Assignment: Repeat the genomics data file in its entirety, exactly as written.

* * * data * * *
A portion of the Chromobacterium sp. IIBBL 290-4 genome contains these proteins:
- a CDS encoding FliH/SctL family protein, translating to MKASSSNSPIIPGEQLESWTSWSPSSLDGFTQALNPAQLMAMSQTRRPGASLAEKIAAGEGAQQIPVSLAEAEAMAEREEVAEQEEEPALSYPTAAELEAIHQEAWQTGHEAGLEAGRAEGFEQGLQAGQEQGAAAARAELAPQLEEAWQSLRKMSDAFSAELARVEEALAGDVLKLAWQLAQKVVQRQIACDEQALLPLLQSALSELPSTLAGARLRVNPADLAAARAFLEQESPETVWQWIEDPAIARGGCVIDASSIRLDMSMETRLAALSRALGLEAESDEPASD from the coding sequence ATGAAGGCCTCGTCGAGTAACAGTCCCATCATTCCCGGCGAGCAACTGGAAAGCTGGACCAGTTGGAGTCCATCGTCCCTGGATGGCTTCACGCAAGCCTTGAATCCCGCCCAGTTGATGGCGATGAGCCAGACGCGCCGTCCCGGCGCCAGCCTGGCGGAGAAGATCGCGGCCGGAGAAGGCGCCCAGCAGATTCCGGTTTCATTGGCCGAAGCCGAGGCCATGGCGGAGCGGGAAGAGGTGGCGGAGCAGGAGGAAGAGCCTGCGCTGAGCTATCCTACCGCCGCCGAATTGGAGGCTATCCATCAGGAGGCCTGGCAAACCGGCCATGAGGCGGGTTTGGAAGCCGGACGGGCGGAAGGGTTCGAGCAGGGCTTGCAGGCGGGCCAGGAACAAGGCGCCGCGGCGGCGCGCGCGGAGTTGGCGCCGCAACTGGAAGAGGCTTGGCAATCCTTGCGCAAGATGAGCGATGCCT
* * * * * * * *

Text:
A portion of the Chromobacterium sp. IIBBL 290-4 genome contains these proteins:
- a CDS encoding FliH/SctL family protein, translating to MKASSSNSPIIPGEQLESWTSWSPSSLDGFTQALNPAQLMAMSQTRRPGASLAEKIAAGEGAQQIPVSLAEAEAMAEREEVAEQEEEPALSYPTAAELEAIHQEAWQTGHEAGLEAGRAEGFEQGLQAGQEQGAAAARAELAPQLEEAWQSLRKMSDAFSAELARVEEALAGDVLKLAWQLAQKVVQRQIACDEQALLPLLQSALSELPSTLAGARLRVNPADLAAARAFLEQESPETVWQWIEDPAIARGGCVIDASSIRLDMSMETRLAALSRALGLEAESDEPASD from the coding sequence ATGAAGGCCTCGTCGAGTAACAGTCCCATCATTCCCGGCGAGCAACTGGAAAGCTGGACCAGTTGGAGTCCATCGTCCCTGGATGGCTTCACGCAAGCCTTGAATCCCGCCCAGTTGATGGCGATGAGCCAGACGCGCCGTCCCGGCGCCAGCCTGGCGGAGAAGATCGCGGCCGGAGAAGGCGCCCAGCAGATTCCGGTTTCATTGGCCGAAGCCGAGGCCATGGCGGAGCGGGAAGAGGTGGCGGAGCAGGAGGAAGAGCCTGCGCTGAGCTATCCTACCGCCGCCGAATTGGAGGCTATCCATCAGGAGGCCTGGCAAACCGGCCATGAGGCGGGTTTGGAAGCCGGACGGGCGGAAGGGTTCGAGCAGGGCTTGCAGGCGGGCCAGGAACAAGGCGCCGCGGCGGCGCGCGCGGAGTTGGCGCCGCAACTGGAAGAGGCTTGGCAATCCTTGCGCAAGATGAGCGATGCCT